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I have been greeting all my professors as "Professor (last name)" in emails I send to them. I think this is normal, but at my university all the professors/lecturers use their first name when ending emails they send.

For example, if the teacher's name was "Joe Smith", they might end an email they send as follows:

Regards, Joe

This behavior is the case with all of the professors I've had, so it seems to be something that's global to the university. Should I be addressing my professors by their first name in emails? I would have done so already, but I don't want to sound disrespectful. I've looked it up but haven't found any guidelines my university gives on addressing faculty.

Also, I think this question is different from others because as far as I know, my university is an exception with all professors using their first name.

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    Could you add a country tag, please? These thing* might differ by culture. – O. R. Mapper Apr 3 '18 at 7:22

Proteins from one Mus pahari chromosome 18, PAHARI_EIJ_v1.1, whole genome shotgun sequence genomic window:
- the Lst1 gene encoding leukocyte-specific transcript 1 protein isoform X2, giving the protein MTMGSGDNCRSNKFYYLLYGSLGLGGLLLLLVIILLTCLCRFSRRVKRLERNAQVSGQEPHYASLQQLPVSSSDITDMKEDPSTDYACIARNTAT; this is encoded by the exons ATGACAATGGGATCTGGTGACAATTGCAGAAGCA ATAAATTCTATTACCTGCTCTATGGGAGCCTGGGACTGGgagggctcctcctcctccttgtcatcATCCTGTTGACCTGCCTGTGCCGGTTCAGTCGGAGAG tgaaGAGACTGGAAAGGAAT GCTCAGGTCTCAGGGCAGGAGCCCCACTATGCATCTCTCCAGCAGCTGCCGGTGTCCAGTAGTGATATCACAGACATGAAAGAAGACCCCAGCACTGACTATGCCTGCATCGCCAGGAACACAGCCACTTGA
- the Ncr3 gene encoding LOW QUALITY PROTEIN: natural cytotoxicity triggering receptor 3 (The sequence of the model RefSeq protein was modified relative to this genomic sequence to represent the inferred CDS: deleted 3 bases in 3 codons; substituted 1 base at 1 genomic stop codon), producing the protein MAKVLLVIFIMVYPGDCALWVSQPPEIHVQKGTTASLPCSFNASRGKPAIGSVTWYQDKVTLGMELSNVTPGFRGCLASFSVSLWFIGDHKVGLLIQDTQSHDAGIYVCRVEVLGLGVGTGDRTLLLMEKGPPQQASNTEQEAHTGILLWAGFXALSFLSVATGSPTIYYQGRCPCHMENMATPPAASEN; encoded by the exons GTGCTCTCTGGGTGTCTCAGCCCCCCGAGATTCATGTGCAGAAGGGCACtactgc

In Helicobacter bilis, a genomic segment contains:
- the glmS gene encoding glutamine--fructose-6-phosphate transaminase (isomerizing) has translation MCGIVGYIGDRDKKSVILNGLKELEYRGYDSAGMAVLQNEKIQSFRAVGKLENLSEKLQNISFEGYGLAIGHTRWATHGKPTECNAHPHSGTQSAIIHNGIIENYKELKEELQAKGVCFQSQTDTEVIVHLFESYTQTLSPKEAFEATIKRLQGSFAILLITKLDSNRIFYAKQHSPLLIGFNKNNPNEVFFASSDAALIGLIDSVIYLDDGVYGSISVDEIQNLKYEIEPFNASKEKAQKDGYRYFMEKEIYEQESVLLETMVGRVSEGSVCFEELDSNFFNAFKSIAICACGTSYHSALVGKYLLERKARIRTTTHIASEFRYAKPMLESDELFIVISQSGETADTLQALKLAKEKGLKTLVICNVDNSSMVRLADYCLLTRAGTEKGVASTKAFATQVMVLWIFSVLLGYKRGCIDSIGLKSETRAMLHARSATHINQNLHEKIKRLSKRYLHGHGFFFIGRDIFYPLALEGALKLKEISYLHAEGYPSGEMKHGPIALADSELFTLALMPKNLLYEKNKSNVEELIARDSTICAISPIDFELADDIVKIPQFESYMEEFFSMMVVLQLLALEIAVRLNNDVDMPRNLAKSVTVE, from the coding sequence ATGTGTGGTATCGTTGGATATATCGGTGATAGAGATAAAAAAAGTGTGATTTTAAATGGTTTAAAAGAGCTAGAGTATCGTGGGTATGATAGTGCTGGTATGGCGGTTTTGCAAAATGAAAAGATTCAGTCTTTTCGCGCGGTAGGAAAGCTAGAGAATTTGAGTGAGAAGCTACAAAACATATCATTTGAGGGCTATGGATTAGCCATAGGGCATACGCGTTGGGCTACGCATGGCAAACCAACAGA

• Cultural context is definitely needed, as well as what stage you are at academically. Also, one should remember that professors are "normal" people too, so don't agonise too much over the greeting, and secondly, they get A LOT of email, so they won't agonise over your greeting either. – Conrad Apr 3 '18 at 7:57
  • It's really not uncommon for professors to use their firat names, and it's certainly not unique to your university. I wouldn't worry about it. – astronat Apr 3 '18 at 8:23
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If in doubt, "Prof. Lastname" is always appropriate for an undergraduate addressing a professor.

I sign all of my emails with my first name, but would find it quite strange if an undergraduate student started addressing me by it, unless we had done research projects or extensive service together justifying that far more intimate form of address.